To reflect the alternative splicing of the AChE-R premRNA, the expression levels of the AChE-S multimeric isoform at synaptic cleft remain unmodified during cholinergic hyper stimulation.1 The rise of AChE-R levels attenuates the initial hyper excitation, enhancing the ACh hydrolysis and restoring the balance between the ACh and AChE levels, resulting in an effective restraint of the hyper cholinergic response, but data suggest that the continuous accumulation of AChE-R may prolong cholinergic impairment and cause morphological muscle changes.13
Overexpression of AChE-R is accompanied by neuromuscular pathology in mice chronically treated with low doses of AChE inhibitors, such as diisopropylfluorophosphonate (DFP), and AChE-R-related muscle weakness resembles the weakness syndrome that follows repeated or continuous exposure to agricultural anti-AChE pesticides or toxic warfare agents.14,15 Since AChE inhibitors remain one of the most widely used treatment options in MG, they might modify the balance between the two AChE isoforms, thus AChE-R may be involved in the pathophysiology of the disease.13
In rats with experimental autoimmune myasthenia gravis (EAMG), high levels of AChE-R were found around the endplate and in serum. AChE-R accumulation in serum of EAMG and myasthenic patients may be the consequence of the imbalance between ACh and AChRs, with ACh prevailing on the number of receptors, as it occurs under treatment with AChE inhibitors.12 Slowing ACh catalysis results in an increased AChE-R production, due to a rapid feedback induction of AChE-R pre-mRNA. This leads to an increased ACh degradation and a subsequent limitation of the efficacy of AChE inhibitors.16 The effect of AChE inhibitors is actually short lasting, requiring oral drug administration every 4–6 hours.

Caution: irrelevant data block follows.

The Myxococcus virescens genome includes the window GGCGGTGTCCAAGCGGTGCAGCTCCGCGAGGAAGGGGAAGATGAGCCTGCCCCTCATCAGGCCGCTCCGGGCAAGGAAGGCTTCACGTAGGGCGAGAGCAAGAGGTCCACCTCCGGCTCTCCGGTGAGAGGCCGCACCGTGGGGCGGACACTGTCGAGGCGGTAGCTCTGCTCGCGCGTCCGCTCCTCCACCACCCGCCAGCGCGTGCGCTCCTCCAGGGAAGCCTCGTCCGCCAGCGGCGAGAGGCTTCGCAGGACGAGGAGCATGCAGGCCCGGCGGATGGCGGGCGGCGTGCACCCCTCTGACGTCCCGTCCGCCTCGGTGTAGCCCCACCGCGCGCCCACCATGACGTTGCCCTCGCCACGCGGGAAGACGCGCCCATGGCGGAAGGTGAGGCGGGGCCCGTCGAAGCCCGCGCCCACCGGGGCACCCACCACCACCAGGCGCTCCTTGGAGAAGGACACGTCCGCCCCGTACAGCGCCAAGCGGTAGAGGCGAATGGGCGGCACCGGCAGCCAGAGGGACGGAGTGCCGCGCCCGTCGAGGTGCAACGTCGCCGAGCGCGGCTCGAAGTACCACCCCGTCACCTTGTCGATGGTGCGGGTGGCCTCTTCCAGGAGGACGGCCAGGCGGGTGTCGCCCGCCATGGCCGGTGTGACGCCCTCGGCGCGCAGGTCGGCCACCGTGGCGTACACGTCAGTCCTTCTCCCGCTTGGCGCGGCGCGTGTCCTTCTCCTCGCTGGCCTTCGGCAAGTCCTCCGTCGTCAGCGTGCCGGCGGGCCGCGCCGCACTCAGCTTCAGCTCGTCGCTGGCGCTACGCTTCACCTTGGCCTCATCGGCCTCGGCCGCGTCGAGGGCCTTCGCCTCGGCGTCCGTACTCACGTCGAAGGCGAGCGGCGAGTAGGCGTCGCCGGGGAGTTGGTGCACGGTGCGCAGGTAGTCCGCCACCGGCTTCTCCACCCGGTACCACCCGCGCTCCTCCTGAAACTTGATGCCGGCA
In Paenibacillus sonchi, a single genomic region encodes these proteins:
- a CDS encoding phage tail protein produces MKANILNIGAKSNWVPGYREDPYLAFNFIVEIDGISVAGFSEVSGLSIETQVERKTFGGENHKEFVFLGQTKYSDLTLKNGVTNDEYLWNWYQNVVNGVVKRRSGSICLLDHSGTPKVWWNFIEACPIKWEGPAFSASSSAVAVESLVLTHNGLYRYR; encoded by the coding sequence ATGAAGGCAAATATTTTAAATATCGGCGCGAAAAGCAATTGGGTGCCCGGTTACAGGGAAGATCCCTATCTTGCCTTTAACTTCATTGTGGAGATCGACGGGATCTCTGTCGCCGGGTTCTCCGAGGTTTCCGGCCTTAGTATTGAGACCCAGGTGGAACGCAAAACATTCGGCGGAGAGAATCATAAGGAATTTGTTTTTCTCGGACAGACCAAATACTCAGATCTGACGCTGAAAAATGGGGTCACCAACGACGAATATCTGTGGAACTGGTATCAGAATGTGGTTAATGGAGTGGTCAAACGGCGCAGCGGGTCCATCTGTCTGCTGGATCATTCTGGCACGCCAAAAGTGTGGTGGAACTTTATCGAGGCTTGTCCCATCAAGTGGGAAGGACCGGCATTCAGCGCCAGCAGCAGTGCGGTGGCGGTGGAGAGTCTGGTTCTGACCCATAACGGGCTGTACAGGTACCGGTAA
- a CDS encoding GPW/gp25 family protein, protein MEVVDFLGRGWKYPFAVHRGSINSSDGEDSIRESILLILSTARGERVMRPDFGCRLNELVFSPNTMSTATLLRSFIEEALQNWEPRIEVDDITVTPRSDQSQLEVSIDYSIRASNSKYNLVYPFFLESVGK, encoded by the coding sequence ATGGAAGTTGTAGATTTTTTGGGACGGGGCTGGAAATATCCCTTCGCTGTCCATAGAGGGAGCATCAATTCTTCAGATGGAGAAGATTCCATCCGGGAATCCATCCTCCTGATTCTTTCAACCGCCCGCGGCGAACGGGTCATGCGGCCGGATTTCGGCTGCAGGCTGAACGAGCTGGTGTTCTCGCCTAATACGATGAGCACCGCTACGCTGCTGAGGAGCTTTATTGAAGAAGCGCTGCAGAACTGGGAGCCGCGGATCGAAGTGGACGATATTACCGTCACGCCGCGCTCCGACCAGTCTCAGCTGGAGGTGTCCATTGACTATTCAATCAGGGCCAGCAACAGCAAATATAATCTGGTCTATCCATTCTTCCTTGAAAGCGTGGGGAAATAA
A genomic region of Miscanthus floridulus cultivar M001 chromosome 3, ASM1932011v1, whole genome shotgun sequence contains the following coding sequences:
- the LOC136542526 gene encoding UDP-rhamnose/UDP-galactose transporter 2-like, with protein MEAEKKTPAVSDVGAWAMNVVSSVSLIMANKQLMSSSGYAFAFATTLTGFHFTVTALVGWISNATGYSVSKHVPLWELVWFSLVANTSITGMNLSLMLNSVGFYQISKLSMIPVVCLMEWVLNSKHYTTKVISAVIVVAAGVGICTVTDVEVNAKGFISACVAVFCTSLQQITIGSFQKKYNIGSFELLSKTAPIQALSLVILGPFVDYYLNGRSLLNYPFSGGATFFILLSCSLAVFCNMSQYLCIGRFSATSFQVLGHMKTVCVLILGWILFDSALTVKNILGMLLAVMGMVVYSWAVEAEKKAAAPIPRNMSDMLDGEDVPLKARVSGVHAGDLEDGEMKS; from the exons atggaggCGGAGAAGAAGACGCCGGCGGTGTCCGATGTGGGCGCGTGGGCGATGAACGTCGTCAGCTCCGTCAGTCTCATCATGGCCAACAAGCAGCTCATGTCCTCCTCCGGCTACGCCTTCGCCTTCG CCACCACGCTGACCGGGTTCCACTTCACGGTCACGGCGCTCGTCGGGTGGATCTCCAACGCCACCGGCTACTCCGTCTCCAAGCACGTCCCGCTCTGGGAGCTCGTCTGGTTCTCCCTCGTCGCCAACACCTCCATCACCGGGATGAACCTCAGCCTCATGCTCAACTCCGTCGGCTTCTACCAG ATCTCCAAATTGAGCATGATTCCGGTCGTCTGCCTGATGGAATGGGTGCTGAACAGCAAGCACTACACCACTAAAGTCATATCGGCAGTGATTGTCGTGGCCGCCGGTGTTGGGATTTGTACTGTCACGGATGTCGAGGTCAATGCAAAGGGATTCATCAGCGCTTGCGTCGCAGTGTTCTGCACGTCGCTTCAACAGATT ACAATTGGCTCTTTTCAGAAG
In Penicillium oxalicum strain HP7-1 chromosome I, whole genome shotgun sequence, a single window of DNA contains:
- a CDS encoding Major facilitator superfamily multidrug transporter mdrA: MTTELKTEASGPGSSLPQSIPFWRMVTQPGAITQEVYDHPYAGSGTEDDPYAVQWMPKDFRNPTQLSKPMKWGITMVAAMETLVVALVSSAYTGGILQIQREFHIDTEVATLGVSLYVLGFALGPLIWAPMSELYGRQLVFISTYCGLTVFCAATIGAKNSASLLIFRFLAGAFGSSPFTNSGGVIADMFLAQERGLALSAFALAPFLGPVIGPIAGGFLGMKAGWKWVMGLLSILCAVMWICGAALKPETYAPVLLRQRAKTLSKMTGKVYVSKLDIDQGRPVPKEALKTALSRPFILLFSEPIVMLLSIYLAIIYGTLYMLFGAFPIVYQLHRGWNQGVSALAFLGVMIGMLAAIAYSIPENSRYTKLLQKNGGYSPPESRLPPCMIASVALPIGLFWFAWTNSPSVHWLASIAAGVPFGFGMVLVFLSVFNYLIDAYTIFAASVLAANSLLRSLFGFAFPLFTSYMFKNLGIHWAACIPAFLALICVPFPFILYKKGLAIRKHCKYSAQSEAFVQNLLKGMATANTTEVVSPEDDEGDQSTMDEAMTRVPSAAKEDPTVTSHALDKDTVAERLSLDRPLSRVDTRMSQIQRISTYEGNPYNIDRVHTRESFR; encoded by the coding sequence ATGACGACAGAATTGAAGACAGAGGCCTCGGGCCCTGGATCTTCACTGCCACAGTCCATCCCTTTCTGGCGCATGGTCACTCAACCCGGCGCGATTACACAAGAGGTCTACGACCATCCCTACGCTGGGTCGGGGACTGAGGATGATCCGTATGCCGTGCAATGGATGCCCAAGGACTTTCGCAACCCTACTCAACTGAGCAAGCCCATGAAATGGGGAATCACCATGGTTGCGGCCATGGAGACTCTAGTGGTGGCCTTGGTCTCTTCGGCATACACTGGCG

The failure of AChE inhibitors in blocking AChE-R overexpression, thus preventing its muscle-weakening effects, may be due to their inefficiency to distinguish between the two AChE isoforms.17 Suppressing the AChE-R overexpression by targeting AChE pre-mRNA is an alternative in the treatment of MG.
The use of antisense oligonucleotides in treating MG is largely based on pioneering research carried out by Soreq et al18 at the Hebrew University, Israel.
Antisense oligonucleotides are designed to selectively hybridize with AChE m-RNA: this activates RNAses with subsequent degradation of the mRNA-antisense complex and aborted synthesis of the encoded protein. Figure 1 shows the role of AChE-R, its mechanism of action and its interferences by antisense treatment. The antisense molecule then released binds to another strand of mRNA, thus creating a recycling mechanism.16
EN101, or Monarsen, is an antisense molecule 2′-oxymethylated at its 3′-terminal position, targeting at exon 2 of the AChE mRNA, a position common to all the AChE m-RNA splicing isoforms;18 yet AChE-R m-RNA appears to be more susceptible to destruction compared with AChE-S m-RNA, since the transcript is longer, less G-C rich,19 and devoid of polyribosomes. Monarsen, both by intravenous or oral administration, has been shown to reduce AChE-R in EAMG rats muscle and plasma, enhancing muscle strength as indicated by electromyography, in that it corrected the compound muscle action potentials (CMAPs) during repeated stimulation, in a dose-dependent manner, and induced improved task performance.12 Furthermore, in Phase Ib of an open-label study in patients with MG, orally administered Monarsen was shown to improve the Quantitative MG (QMG) score in 14 of the 16 patients examined. Inclusion criteria for the study were the following: MG with class II or higher-stage disease based on Myasthenia Gravis Foundation of America (MGFA) classification; and ACh-R-positive patients or patients with a clearly evident EMG neuromuscular function study. The patients had been on stable concomitant immunomodulatory treatment for at least 3 months, receiving at least 180 mg of pyridostigmine per day, in stable clinical conditions. Patients with major muscle impairment or with exclusively mild ocular disease were excluded from the study.